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In remembrance of local musician, blogger and promoter Ben Todd, dead at 24

Forever Young



On Tuesday, Feb. 12, blogger, promoter, performer and all-around rock 'n' roller Ben Todd took his life at his residence in Nashville. He was 24. His death sent a shock wave through the community of young musicians and music fans of which he was the center. The loss is staggering, not only for Todd's family members, friends and admirers — of which there are legions — but also for the city itself.

Ben Todd didn't just exist within, write about and contribute to Music City's young rock 'n' roll scene: He forged a community that thrived, pulsed and created — a community that in recent years has become an invaluable and inextricable thread in our town's creative fabric. This community, recognized across the country, helped propel Nashville to its current "It City" status.

"This isn't an industry where you often meet extremely genuine people," says Jesse Baker, a local promoter and friend who worked with Todd on many occasions. "But Ben was nothing but genuine in his enthusiasm, intentions and efforts. It was very quickly obvious [when helping Todd book and promote shows] that this dude had not a care in the world for making money off of any of these shows, and every dime every time went to the artists."

Most people knew Todd as the founder and almost single-handed force behind the local blog Nashville's Dead. He wrote with unapologetic enthusiasm about punk, garage-rock and psychedelic-rock bands, many of which featured his friends as members. He recorded their comings and goings under a pen name that has given the community pause in recent days: "Forever Young."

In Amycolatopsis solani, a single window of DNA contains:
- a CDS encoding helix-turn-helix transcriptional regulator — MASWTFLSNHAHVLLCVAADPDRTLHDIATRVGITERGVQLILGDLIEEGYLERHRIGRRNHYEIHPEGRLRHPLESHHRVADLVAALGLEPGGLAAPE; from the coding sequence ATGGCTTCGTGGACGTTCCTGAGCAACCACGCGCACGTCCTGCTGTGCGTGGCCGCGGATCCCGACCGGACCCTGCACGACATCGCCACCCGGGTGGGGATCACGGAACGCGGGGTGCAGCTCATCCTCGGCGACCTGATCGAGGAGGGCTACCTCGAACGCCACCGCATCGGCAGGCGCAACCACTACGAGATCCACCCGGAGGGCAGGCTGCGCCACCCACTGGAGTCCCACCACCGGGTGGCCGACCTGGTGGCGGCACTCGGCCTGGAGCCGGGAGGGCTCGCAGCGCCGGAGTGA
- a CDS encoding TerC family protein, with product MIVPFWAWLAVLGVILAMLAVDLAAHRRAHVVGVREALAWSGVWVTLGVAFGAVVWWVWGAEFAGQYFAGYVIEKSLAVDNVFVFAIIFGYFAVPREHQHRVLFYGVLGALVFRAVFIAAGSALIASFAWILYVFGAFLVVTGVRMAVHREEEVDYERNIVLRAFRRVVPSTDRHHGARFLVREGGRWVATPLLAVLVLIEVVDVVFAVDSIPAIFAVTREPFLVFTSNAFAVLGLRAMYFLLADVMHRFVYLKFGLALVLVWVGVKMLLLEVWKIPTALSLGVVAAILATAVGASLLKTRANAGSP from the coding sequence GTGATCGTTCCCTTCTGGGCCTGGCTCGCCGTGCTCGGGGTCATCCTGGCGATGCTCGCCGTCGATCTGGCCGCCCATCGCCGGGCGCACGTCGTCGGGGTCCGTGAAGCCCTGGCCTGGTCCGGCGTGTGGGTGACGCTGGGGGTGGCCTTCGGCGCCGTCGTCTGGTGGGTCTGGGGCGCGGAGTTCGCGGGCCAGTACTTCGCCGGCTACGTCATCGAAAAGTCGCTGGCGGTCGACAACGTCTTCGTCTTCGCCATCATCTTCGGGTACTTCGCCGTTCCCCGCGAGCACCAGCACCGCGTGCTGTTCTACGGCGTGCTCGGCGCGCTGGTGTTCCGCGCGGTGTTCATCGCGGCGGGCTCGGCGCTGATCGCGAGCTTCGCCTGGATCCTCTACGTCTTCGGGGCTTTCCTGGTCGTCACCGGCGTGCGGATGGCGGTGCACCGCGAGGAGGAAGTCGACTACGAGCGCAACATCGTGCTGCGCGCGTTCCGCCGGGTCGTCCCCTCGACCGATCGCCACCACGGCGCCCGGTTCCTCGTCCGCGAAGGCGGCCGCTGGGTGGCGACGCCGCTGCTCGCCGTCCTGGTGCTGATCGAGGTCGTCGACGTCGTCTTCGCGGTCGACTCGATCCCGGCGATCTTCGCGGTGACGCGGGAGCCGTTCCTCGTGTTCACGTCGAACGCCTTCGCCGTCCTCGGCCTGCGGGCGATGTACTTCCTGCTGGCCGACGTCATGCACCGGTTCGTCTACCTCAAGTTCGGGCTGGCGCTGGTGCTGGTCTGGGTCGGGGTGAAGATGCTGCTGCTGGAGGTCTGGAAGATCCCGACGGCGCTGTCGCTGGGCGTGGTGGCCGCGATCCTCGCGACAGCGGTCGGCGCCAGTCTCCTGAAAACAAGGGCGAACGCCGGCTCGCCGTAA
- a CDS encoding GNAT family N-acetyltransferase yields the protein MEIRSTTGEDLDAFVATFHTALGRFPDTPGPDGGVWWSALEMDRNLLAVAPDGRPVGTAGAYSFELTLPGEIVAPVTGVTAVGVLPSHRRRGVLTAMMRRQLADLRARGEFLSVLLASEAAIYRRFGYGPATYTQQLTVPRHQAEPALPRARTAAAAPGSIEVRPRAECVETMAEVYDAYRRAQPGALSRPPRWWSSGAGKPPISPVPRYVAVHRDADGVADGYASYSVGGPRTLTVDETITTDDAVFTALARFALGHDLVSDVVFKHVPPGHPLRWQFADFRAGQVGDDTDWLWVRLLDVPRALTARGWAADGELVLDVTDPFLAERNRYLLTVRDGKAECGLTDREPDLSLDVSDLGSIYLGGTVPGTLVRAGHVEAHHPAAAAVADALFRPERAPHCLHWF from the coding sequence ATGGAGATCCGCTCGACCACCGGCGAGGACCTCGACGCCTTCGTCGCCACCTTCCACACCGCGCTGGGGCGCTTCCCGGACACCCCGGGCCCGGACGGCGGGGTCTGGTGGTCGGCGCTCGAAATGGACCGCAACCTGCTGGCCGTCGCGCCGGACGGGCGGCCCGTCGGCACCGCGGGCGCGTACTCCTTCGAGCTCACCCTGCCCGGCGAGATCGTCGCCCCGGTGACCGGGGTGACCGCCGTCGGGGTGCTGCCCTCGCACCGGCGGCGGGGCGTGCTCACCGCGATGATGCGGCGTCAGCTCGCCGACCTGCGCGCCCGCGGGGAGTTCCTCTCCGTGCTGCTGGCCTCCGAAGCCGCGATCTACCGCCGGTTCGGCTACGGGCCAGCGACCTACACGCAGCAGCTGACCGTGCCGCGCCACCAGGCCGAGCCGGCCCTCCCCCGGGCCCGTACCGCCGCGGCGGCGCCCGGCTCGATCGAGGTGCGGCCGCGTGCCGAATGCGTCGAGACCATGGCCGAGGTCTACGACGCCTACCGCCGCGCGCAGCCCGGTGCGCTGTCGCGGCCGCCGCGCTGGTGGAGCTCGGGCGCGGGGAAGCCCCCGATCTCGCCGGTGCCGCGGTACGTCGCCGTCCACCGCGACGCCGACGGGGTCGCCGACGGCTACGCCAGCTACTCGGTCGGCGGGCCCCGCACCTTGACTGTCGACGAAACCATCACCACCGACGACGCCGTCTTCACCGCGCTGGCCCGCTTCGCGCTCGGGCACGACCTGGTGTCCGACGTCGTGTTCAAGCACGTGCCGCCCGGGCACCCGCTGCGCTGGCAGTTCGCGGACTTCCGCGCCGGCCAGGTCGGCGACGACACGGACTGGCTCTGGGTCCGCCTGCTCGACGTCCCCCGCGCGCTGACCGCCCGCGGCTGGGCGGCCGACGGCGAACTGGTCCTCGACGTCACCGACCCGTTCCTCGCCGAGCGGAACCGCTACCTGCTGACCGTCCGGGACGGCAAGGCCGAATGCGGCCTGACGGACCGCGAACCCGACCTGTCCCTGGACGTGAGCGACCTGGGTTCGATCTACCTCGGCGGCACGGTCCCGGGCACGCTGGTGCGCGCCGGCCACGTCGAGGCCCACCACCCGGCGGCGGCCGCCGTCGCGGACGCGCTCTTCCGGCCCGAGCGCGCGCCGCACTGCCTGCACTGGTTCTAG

But the blog was just the social engine for his many enterprises. He established Nashville's Dead Records, through which he issued vinyl releases from Useless Eaters, The Paperhead, Ex-Cult, William Tyler and his own outfit, D. Watusi. For several years, he invited friends and strangers alike into his home, mirthfully called "Glenn Danzig's House," where he'd host all-ages shows — he didn't like to see "the kids" excluded from a good rock show just because they weren't old enough to get into a bar.

One of Todd's biggest successes was the rock festival Freakin' Weekend, hosting some of the country's hardest-touring D.I.Y. rock bands and annually featuring support from locals like JEFF the Brotherhood, PUJOL, Natural Child and dozens more. Todd's death cast doubts in the local scene about whether the event would continue as planned. But his longtime collaborator Jesse Baker tells the Scene it will indeed proceed with its fourth installment March 7-9 at The End and Exit/In.

Friends remember Todd as that rare and invaluable asset to a city's music scene: a coalition builder whose personal appeal cut across lines and cliques. His magnanimity and populist ideals were on bold display last Friday at a memorial service at St. Edward's Catholic Church on Thompson Lane, which teemed with a crowd only he could have assembled. Not only were leather-jacketed youngsters on hand with members of the various bands that Todd touted, but friends, acquaintances and admirers of all stripes filled the pews — among them Jack White, whose Third Man Records had become a venue for Todd's shows.

"Over the past four years [Todd and I] worked on some projects together here at TMR and beyond," Third Man co-founder Ben Swank tells the Scene in an email. "But mostly it was just good to watch what him and all the guys from Nashville's Dead were doing on their own, and ravenously. ... I do want to say Ben Todd believed in rock 'n' roll, he did it His Way, and there's a lot we can all learn from his legacy. He was inspirational."